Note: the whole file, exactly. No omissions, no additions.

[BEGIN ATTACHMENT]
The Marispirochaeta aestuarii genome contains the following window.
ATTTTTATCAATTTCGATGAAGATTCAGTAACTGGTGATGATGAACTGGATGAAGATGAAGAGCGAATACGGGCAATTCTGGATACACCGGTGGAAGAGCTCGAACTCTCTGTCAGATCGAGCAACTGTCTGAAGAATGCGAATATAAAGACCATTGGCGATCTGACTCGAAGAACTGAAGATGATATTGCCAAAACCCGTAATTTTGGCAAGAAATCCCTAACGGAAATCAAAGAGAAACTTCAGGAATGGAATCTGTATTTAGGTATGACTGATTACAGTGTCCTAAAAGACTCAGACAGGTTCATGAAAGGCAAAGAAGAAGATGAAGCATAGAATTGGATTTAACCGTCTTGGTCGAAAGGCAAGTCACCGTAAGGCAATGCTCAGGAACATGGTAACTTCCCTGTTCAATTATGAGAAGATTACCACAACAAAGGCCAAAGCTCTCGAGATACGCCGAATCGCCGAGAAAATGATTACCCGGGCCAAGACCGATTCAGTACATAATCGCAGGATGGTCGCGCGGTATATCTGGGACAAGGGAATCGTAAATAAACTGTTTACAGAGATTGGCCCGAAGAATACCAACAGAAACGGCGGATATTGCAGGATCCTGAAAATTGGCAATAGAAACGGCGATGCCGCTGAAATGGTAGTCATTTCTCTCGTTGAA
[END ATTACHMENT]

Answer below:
The Marispirochaeta aestuarii genome contains the following window.
ATTTTTATCAATTTCGATGAAGATTCAGTAACTGGTGATGATGAACTGGATGAAGATGAAGAGCGAATACGGGCAATTCTGGATACACCGGTGGAAGAGCTCGAACTCTCTGTCAGATCGAGCAACTGTCTGAAGAATGCGAATATAAAGACCATTGGCGATCTGACTCGAAGAACTGAAGATGATATTGCCAAAACCCGTAATTTTGGCAAGAAATCCCTAACGGAAATCAAAGAGAAACTTCAGGAATGGAATCTGTATTTAGGTATGACTGATTACAGTGTCCTAAAAGACTCAGACAGGTTCATGAAAGGCAAAGAAGAAGATGAAGCATAGAATTGGATTTAACCGTCTTGGTCGAAAGGCAAGTCACCGTAAGGCAATGCTCAGGAACATGGTAACTTCCCTGTTCAATTATGAGAAGATTACCACAACAAAGGCCAAAGCTCTCGAGATACGCCGAATCGCCGAGAAAATGATTACCCGGGCCAAGACCGATTCAGTACATAATCGCAGGATGGTCGCGCGGTATATCTGGGACAAGGGAATCGTAAATAAACTGTTTACAGAGATTGGCCCGAAGAATACCAACAGAAACGGCGGATATTGCAGGATCCTGAAAATTGGCAATAGAAACGGCGATGCCGCTGAAATGGTAGTCATTTCTCTCGTTGAA